A GERMAN U-boat which was scuttled after a toilet malfunction has been found off the coast of Scotland after 70 years.
U-1206 had to surface in the North Sea after a faulty “WC” filled the boat with chlorine gas.
This led to it being spotted by Allied planes, forcing Captain Karl Schlitt to order his 40 crew to scuttle the vessel.
Three of his crew drowned, though the rest made it to safety on life rafts, and the incredible story was recorded on the log of a British vessel which witnessed the incident.
The ship surfaced in April 1945, just weeks before the end of the war.
The discovery marks the end on an 11-year search for the boat by the Buchan Divers group.
Jim Burke, a 48-year-oldn IT engineer who led the diving expedition, said: “The feeling on seeing it was one of elation and excitement.
“We found ourselves looking at a unique piece of Second World War history.
“The buzz was amazing. This was a significant piece of history.
“We spent so much time and energy looking for her. It was great that we could finally see this boat we had spent so much time researching.”
He added: “Most dives we do involve discovering a wreck and then finding out her story.
“This was the first one where we have known all of her beforehand, but finding her remained elusive until now.”
Historians believe U-1206’s complicated high-pressure valve toilet system, which allowed it to dive deeper underwater, led an unfortunate crewman to initiate the blunder.
After activating the wrong valve, the contents of the toilet flooded the submarine’s batteries underneath, and produced chlorine gas.
Captain Schlitt was recorded as saying I was in the engine room, when, at the front of the boat, there was a water leak.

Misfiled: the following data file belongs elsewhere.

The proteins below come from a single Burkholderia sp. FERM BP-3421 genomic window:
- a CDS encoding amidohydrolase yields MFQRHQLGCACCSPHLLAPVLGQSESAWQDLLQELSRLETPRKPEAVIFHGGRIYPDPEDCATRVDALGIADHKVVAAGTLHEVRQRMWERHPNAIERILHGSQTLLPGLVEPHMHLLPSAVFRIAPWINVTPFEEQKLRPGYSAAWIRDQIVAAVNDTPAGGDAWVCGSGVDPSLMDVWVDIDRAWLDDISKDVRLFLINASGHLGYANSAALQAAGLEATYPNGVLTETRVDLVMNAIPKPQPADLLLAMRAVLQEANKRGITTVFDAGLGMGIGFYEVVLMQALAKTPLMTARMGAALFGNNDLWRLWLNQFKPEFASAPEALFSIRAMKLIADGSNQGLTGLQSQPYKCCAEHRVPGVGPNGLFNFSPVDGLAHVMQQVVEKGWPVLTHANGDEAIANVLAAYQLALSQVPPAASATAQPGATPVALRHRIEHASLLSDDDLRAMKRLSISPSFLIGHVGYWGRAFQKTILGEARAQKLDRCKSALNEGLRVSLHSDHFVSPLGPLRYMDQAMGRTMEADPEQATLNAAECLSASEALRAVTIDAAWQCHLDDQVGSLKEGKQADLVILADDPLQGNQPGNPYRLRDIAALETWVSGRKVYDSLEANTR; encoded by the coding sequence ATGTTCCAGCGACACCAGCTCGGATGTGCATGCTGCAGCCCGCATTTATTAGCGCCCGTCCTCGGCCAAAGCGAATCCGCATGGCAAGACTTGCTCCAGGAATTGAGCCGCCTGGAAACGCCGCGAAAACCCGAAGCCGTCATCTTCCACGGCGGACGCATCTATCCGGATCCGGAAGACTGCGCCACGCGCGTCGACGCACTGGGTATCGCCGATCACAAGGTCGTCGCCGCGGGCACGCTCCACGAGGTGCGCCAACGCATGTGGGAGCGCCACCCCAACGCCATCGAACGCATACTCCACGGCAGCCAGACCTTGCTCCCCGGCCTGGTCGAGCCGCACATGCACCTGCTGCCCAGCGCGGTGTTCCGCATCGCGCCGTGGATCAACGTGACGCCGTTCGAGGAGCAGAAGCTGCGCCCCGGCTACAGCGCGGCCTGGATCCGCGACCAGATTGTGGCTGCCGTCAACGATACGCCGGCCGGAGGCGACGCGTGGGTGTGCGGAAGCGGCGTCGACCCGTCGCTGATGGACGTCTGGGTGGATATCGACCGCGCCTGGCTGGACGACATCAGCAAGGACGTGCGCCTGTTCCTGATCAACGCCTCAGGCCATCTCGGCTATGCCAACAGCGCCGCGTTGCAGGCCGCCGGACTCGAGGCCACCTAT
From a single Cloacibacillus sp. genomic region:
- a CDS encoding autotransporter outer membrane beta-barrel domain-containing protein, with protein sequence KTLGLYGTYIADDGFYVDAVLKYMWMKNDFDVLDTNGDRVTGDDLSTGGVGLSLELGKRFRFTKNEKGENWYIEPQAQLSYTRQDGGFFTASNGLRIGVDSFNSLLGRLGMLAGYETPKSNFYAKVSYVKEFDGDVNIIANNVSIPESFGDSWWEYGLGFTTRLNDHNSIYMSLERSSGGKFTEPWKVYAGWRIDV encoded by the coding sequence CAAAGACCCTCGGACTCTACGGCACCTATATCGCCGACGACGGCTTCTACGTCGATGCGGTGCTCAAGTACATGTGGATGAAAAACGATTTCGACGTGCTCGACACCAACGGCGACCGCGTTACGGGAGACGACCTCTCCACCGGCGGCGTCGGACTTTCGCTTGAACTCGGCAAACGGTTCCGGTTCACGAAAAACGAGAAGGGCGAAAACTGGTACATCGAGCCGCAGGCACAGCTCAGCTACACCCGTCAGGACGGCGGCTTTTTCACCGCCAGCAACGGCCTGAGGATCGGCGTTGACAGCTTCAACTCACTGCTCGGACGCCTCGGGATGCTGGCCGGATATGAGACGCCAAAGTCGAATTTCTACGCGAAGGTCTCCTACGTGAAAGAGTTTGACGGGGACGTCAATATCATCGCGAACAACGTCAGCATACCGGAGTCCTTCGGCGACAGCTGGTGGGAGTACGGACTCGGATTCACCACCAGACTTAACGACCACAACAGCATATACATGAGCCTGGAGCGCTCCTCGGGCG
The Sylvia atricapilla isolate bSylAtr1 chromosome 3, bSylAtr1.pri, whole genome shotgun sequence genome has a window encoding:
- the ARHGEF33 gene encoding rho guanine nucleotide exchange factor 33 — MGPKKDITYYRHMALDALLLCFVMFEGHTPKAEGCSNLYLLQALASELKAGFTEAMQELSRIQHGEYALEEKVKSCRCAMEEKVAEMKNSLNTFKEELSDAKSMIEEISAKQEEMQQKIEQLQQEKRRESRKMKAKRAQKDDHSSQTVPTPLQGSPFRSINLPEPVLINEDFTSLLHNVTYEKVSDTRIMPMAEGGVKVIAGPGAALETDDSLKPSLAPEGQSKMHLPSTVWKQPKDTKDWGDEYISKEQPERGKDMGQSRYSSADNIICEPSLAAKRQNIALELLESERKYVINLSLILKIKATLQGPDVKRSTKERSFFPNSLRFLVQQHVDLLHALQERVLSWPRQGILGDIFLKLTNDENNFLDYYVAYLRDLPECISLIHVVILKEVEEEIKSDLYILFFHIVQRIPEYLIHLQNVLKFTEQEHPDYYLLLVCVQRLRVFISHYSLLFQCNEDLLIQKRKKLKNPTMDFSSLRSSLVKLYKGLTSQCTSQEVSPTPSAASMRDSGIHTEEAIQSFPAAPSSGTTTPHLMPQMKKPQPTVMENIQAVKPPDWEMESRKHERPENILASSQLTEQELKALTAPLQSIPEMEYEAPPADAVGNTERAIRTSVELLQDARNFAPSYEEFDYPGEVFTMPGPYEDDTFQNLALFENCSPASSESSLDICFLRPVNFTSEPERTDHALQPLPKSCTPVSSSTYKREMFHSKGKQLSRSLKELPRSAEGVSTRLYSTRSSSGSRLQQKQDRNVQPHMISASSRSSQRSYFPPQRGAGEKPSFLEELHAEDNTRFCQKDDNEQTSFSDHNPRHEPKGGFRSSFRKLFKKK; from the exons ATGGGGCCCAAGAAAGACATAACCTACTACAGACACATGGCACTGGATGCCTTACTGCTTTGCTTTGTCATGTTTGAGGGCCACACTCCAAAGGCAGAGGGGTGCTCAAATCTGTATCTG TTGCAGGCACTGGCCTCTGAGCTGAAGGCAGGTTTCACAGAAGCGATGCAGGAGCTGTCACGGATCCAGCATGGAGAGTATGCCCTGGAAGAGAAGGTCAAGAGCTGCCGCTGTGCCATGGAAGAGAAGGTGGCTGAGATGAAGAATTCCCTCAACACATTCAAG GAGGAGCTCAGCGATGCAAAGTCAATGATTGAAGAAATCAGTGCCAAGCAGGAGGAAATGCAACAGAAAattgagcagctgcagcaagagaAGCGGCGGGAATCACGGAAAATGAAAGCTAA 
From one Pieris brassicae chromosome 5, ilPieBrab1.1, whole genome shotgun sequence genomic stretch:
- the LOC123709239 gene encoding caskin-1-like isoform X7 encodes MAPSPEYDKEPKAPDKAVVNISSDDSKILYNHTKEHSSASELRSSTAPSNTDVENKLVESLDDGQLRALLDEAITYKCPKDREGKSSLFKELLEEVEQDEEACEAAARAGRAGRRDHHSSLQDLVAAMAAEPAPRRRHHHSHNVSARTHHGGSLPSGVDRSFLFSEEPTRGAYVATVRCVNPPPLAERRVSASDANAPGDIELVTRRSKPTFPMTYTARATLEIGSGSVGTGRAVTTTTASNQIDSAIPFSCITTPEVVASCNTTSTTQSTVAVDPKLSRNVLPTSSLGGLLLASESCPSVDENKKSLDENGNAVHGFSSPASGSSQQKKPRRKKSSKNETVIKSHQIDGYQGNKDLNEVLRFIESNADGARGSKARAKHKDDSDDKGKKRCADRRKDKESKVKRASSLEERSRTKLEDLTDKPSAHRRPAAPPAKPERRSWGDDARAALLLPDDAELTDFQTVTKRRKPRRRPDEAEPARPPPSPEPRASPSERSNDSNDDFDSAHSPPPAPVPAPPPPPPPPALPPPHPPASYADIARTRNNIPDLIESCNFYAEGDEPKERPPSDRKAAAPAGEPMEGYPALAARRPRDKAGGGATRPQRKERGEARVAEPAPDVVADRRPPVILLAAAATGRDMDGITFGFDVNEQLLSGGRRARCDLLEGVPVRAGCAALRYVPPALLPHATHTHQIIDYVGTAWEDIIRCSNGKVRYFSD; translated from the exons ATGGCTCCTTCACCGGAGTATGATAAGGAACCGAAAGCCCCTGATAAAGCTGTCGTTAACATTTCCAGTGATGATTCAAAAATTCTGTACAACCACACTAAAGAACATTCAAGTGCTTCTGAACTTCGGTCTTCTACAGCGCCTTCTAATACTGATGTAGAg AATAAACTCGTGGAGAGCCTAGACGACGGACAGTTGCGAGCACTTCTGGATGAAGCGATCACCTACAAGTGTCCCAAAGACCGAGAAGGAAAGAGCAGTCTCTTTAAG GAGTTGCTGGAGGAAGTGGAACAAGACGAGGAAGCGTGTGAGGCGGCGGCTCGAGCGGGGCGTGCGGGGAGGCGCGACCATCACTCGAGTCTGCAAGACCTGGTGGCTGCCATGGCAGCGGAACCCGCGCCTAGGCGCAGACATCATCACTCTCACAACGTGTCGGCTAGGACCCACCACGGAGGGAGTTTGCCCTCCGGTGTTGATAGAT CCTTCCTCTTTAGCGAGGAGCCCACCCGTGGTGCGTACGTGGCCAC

“What I have learned is a mechanic tried to repair the forward WC’s outboard vent.
“The engineer who was in the control room at the time I managed to make the boat buoyant and surfaced, despite severe flooding.
“Meanwhile the batteries were covered with sea water. Chlorine gas started to fill the boat.
“We were then incapable of diving or moving.
“At this point, British planes and patrols discovered us.
“I let the boat sink.”
But Mr Burke has said he has heard a differing but uncorroborated explanation for the boat’s sinking.
He said: “Apparently, Captain Schlitt and some of his senior officers, deciding that the war was lost and having no desire to face the almost certain death which befell most of the U-boat crews at the tail end of the war, staged the toilet flooding event so they could deliberately scuttle the boat without appearing to desert.
“I heard this from the grandson of one of the crew.
“They had to preserve the myth or they risked being murdered by fellow prisoners of war.”
German U-boats menaced Allied shipping throughout the Second World War.
U-1206 entered service in March 1944, and is not recorded to have sunk any Allied ships.